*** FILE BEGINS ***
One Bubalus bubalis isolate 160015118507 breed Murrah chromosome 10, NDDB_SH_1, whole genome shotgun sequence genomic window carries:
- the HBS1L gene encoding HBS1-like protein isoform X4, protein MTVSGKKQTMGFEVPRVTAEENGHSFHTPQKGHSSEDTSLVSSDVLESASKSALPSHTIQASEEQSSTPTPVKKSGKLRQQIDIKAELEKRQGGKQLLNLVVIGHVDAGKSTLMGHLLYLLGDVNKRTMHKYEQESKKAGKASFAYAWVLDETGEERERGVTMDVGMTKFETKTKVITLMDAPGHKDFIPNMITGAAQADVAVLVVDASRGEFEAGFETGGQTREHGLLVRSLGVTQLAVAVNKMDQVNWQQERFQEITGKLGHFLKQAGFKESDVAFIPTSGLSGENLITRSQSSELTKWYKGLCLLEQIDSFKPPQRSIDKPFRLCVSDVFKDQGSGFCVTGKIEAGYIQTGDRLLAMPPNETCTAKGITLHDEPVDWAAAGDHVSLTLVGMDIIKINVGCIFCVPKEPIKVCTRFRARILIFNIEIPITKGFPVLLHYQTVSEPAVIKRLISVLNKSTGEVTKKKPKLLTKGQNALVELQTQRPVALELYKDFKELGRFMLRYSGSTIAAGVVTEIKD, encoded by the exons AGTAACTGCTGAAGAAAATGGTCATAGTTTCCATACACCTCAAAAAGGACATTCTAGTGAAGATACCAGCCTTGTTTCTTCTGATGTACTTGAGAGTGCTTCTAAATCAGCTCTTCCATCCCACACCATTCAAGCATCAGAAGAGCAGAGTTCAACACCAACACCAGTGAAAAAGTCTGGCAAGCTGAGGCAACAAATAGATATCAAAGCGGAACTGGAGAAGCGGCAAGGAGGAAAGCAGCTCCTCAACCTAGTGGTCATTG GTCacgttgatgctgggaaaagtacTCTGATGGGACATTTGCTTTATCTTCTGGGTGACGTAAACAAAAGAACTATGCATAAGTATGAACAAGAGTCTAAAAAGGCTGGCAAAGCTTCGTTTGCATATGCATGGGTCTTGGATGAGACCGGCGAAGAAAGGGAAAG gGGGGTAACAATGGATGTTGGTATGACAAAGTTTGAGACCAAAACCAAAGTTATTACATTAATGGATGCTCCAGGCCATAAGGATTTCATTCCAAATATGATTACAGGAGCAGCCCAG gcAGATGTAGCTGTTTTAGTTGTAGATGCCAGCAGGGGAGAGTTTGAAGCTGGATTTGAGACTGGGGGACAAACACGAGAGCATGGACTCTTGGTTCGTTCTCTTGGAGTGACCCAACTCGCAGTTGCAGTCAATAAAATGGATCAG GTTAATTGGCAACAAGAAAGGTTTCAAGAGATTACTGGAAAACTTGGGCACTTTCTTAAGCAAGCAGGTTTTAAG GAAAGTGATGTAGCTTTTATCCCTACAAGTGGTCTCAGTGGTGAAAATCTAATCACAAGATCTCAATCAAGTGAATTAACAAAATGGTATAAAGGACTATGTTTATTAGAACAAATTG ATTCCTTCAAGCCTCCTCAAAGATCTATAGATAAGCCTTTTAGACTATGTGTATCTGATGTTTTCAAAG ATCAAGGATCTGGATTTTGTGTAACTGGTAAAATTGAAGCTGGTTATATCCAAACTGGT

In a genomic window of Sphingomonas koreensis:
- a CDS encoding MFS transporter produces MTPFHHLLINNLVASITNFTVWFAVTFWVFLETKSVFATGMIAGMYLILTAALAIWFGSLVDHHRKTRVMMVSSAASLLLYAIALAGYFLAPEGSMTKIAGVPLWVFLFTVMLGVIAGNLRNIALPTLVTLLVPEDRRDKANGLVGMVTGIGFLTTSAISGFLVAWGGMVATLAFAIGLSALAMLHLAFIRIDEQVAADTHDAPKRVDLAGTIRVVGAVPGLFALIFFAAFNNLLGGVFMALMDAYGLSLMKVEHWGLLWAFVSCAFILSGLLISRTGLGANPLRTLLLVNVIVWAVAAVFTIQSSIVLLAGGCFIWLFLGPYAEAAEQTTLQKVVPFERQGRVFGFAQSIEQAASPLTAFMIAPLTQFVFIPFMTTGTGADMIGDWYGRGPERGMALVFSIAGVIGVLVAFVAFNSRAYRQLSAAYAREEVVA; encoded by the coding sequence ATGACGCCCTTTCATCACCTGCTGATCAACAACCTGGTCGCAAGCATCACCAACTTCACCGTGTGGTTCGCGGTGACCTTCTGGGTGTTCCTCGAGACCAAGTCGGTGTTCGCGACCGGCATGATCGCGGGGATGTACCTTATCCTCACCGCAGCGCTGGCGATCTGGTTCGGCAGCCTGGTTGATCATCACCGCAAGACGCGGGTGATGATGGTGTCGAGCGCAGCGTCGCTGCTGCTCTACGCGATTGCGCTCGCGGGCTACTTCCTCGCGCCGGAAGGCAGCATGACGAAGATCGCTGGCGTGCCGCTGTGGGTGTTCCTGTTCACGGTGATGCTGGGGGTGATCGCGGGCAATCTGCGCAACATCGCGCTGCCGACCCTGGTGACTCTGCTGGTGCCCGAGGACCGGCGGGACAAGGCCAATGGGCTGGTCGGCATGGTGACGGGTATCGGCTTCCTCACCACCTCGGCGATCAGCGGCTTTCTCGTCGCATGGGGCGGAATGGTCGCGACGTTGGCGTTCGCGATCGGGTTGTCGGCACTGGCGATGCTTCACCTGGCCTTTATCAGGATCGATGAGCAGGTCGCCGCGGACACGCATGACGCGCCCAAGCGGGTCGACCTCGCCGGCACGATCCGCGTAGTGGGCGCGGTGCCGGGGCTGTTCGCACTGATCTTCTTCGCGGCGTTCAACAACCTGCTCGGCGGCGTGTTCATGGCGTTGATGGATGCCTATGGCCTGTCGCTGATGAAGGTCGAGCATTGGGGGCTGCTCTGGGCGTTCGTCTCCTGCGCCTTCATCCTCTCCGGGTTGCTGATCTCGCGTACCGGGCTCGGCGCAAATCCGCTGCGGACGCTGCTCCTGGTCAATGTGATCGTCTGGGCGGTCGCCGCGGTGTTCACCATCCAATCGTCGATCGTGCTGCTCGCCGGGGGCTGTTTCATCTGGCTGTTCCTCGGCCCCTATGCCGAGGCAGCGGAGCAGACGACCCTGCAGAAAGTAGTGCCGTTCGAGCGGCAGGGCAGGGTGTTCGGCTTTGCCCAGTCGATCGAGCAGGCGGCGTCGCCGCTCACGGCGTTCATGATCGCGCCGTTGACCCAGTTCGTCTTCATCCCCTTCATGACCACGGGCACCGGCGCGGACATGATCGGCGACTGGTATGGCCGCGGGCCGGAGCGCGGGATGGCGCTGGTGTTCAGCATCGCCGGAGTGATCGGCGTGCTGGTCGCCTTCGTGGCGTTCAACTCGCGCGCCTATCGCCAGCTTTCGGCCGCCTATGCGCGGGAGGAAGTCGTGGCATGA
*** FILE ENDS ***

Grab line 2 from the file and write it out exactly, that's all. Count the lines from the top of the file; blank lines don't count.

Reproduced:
- the HBS1L gene encoding HBS1-like protein isoform X4, protein MTVSGKKQTMGFEVPRVTAEENGHSFHTPQKGHSSEDTSLVSSDVLESASKSALPSHTIQASEEQSSTPTPVKKSGKLRQQIDIKAELEKRQGGKQLLNLVVIGHVDAGKSTLMGHLLYLLGDVNKRTMHKYEQESKKAGKASFAYAWVLDETGEERERGVTMDVGMTKFETKTKVITLMDAPGHKDFIPNMITGAAQADVAVLVVDASRGEFEAGFETGGQTREHGLLVRSLGVTQLAVAVNKMDQVNWQQERFQEITGKLGHFLKQAGFKESDVAFIPTSGLSGENLITRSQSSELTKWYKGLCLLEQIDSFKPPQRSIDKPFRLCVSDVFKDQGSGFCVTGKIEAGYIQTGDRLLAMPPNETCTAKGITLHDEPVDWAAAGDHVSLTLVGMDIIKINVGCIFCVPKEPIKVCTRFRARILIFNIEIPITKGFPVLLHYQTVSEPAVIKRLISVLNKSTGEVTKKKPKLLTKGQNALVELQTQRPVALELYKDFKELGRFMLRYSGSTIAAGVVTEIKD, encoded by the exons AGTAACTGCTGAAGAAAATGGTCATAGTTTCCATACACCTCAAAAAGGACATTCTAGTGAAGATACCAGCCTTGTTTCTTCTGATGTACTTGAGAGTGCTTCTAAATCAGCTCTTCCATCCCACACCATTCAAGCATCAGAAGAGCAGAGTTCAACACCAACACCAGTGAAAAAGTCTGGCAAGCTGAGGCAACAAATAGATATCAAAGCGGAACTGGAGAAGCGGCAAGGAGGAAAGCAGCTCCTCAACCTAGTGGTCATTG GTCacgttgatgctgggaaaagtacTCTGATGGGACATTTGCTTTATCTTCTGGGTGACGTAAACAAAAGAACTATGCATAAGTATGAACAAGAGTCTAAAAAGGCTGGCAAAGCTTCGTTTGCATATGCATGGGTCTTGGATGAGACCGGCGAAGAAAGGGAAAG gGGGGTAACAATGGATGTTGGTATGACAAAGTTTGAGACCAAAACCAAAGTTATTACATTAATGGATGCTCCAGGCCATAAGGATTTCATTCCAAATATGATTACAGGAGCAGCCCAG gcAGATGTAGCTGTTTTAGTTGTAGATGCCAGCAGGGGAGAGTTTGAAGCTGGATTTGAGACTGGGGGACAAACACGAGAGCATGGACTCTTGGTTCGTTCTCTTGGAGTGACCCAACTCGCAGTTGCAGTCAATAAAATGGATCAG GTTAATTGGCAACAAGAAAGGTTTCAAGAGATTACTGGAAAACTTGGGCACTTTCTTAAGCAAGCAGGTTTTAAG GAAAGTGATGTAGCTTTTATCCCTACAAGTGGTCTCAGTGGTGAAAATCTAATCACAAGATCTCAATCAAGTGAATTAACAAAATGGTATAAAGGACTATGTTTATTAGAACAAATTG ATTCCTTCAAGCCTCCTCAAAGATCTATAGATAAGCCTTTTAGACTATGTGTATCTGATGTTTTCAAAG ATCAAGGATCTGGATTTTGTGTAACTGGTAAAATTGAAGCTGGTTATATCCAAACTGGT